Jimmy Butler III was born in Houston, Texas in September, 1989.
His father abandoned the family when he was an infant. His mother kicked him out of the house when he was just 13 years old, because she “didn’t like the look of [him].” At the age most children are in 7th grade, trading Pokémon cards (or maybe that was just me), Jimmy was homeless. He’d stay a few weeks at a time at various friends’ houses before leaving again.
One thing he always had, though, was basketball. He was good, but never expected to be great. In his junior year of high school, Jimmy averaged 10 points per game. The recruiting calls were few and far between, and he ended up at Tyler Junior College in Tyler, Texas.
Jimmy Butler had an unthinkably difficult road to NBA superstardom.
Eyebrows began to rise after his freshman year at the small school, and Jimmy received a scholarship to Marquette in 2008. He averaged under 6 points and under 4 rebounds per game in his sophomore year, but he steadily improved. By his senior campaign, he was scoring almost 16 points per game and was a two-time All-Big East Honorable Mention. Jimmy was selected with the 30th pick in the 2011 draft, by the Chicago Bulls.
According to an analysis by 82games.com, a player selected 30th in the draft could be expected to average 5.2 points, 2.6 rebounds, and 1.1 assists, with a 60% chance of never reaching even the level of role player. All before age 30, Jimmy Butler is now a 4-time All Star, 2-time All-NBA 3rd team member, 4-time All-Defensive 2nd team member, and the 2015 NBA Most Improved Player. Last season, he averaged 22.2 points, 5.3 rebounds, and 4.9 assists, and led the Minnesota Timberwolves to the playoffs for the first time since 2004, when Jimmy was a 15-year old kid, bouncing from home to home just trying to survive.
LeBron James may have just locked in plans for a second Space Jam, but Jimmy Butler’s first 29 years are certainly something out of a Hollywood movie. It takes incredible mental fortitude and physical ability for someone put in the circumstances Jimmy was, not once, not twice, and not thrice, to end up where he is today, and his NBA story is far from over. Last season, he was the 4th best player in all of basketball on a per-minute basis according to ESPN RPM.
Jimmy has cemented his status as one of the best players in the NBA.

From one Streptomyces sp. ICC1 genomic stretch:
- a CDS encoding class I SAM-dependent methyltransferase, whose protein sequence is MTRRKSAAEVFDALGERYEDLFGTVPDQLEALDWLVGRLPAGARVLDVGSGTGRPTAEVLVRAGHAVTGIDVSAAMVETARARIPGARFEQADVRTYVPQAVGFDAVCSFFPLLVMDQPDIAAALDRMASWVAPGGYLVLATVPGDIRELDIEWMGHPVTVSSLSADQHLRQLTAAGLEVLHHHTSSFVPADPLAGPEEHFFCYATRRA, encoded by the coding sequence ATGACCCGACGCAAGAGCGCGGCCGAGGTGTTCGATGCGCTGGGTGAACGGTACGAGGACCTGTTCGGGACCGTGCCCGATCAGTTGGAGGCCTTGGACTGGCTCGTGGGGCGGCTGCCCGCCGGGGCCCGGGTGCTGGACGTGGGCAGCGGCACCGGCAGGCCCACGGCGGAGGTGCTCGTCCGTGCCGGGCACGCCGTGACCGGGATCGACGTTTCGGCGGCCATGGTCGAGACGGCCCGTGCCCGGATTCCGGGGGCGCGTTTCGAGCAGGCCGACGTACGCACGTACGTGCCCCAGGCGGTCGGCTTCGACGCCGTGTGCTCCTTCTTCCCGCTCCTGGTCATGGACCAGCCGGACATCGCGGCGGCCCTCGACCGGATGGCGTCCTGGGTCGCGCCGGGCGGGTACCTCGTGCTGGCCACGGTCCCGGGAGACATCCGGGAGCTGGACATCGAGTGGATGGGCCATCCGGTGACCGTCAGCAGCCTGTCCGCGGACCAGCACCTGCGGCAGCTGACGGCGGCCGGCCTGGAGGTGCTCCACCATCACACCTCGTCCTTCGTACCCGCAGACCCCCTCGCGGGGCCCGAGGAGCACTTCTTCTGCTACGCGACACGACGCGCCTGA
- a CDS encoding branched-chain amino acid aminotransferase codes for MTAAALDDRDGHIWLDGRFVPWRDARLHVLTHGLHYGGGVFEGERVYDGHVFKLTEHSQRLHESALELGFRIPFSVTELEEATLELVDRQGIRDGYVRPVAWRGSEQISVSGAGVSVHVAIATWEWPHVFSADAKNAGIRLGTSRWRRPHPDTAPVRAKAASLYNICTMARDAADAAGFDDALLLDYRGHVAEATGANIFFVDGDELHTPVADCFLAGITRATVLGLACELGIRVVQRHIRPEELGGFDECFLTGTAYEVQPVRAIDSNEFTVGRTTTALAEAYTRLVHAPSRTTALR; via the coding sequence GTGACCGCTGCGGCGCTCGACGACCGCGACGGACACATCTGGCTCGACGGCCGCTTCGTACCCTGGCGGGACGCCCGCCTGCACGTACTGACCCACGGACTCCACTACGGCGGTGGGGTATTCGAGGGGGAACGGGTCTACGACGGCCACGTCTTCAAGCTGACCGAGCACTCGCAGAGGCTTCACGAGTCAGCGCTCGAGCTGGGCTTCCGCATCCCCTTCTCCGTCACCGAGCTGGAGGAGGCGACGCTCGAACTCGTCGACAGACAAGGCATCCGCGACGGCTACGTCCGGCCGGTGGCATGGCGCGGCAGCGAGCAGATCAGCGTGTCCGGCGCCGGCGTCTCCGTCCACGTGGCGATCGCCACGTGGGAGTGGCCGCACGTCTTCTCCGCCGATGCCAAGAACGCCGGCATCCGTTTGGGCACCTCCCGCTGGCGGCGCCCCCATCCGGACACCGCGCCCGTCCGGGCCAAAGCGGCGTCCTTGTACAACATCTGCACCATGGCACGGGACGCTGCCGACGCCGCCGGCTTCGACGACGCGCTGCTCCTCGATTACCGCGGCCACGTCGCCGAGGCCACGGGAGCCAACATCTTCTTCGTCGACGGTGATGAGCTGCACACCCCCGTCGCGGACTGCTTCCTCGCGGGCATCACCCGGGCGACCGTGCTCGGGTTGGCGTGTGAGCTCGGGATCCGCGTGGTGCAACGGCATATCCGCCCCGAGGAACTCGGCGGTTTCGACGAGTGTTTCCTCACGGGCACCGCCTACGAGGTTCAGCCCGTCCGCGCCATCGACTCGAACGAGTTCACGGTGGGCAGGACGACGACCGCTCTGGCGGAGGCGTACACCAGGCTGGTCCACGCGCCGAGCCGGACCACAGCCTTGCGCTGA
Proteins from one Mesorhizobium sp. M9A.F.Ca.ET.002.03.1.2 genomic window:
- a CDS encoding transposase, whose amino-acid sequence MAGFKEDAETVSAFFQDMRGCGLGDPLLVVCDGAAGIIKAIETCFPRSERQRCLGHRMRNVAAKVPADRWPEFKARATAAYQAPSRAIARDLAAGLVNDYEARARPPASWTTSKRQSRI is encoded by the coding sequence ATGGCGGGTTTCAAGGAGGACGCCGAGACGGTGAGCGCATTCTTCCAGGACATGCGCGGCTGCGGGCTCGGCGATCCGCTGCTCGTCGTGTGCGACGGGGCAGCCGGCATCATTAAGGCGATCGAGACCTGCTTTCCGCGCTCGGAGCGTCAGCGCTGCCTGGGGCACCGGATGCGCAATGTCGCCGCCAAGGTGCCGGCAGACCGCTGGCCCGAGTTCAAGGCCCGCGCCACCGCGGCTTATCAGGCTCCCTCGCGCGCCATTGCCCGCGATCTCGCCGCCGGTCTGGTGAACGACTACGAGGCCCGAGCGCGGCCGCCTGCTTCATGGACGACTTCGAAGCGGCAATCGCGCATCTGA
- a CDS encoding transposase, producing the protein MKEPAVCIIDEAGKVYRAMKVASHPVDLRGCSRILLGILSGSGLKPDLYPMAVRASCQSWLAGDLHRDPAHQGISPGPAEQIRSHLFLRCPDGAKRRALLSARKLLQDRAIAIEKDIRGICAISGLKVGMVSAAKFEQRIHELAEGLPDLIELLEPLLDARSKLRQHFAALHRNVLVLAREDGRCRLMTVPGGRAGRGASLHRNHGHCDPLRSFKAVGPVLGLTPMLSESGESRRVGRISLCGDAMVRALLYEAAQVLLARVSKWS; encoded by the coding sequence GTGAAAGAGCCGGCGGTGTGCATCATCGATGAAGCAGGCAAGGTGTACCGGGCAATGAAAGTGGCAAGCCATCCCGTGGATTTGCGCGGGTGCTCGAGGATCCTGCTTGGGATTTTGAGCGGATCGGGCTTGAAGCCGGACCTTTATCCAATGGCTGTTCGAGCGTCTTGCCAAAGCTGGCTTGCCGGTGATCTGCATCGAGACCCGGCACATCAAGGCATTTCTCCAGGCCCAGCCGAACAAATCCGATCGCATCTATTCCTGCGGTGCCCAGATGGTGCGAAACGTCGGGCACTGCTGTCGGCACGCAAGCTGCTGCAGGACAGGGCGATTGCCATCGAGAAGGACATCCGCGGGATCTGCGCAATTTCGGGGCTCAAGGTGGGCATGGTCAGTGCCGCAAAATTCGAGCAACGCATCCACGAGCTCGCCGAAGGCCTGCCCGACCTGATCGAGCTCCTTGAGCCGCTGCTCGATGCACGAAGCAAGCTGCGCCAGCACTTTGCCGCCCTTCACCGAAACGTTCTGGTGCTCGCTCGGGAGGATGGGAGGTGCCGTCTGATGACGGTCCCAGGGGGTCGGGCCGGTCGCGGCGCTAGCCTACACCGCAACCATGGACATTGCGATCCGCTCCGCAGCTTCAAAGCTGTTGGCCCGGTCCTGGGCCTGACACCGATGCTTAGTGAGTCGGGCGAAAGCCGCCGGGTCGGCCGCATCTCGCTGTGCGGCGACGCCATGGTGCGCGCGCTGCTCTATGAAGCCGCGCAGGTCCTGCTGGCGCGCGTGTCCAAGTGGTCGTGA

Throughout the offseason, though, there were rumblings about Jimmy’s hesitance to re-up with the Timberwolves after his contract year in 2018-2019. In July, he turned down a 4-year extension with Minnesota. All else equal, that move would have been expected – waiting until 2019 to sign would’ve made him eligible for a 5-year supermax deal.
(Narrator: all else was not equal.)
Reports began to surface that Jimmy was “fed up” with the young players on the Wolves, namely, Karl-Anthony Towns and Andrew Wiggins. This week, it all came to a head, when he met with coach Tom Thibodeau (on neutral ground, mind you, not in Minnesota as originally planned) to reportedly request a trade. According to Adrian Wojnarowski, he would prefer to be traded by Monday (Wolves media day) and has a short list of 1-3 teams he’d like to go to, and would presumably be willing to sign an extension with – the Clippers, Nets, and Knicks.
Of course, Thibodeau has a reputation as a hard-headed, win-now, steadfast man, who may not be willing to deal Jimmy unless he feels he absolutely must. Things are looking pretty bad inside the Wolves’ locker room, however. In a drama just as suited for Hollywood as Jimmy’s upbringing, Andrew Wiggins’ brother Nick appeared ecstatic to see Butler’s potential departure on the horizon. Jimmy then used the same “Halleluyah” on his Instagram story. Former NBA player Stephen Jackson then decided to enter the ring, commenting that Nick Wiggins shouldn’t have called Jimmy out, because he “plays with a lot of heart”, whereas Andrew Wiggins “plays with no heart.” Andrew finally got involved last night, posting a jab at Jackson, which was followed up by his brother Nick, and, as of this article, the final chapter was a spicy response by Jackson.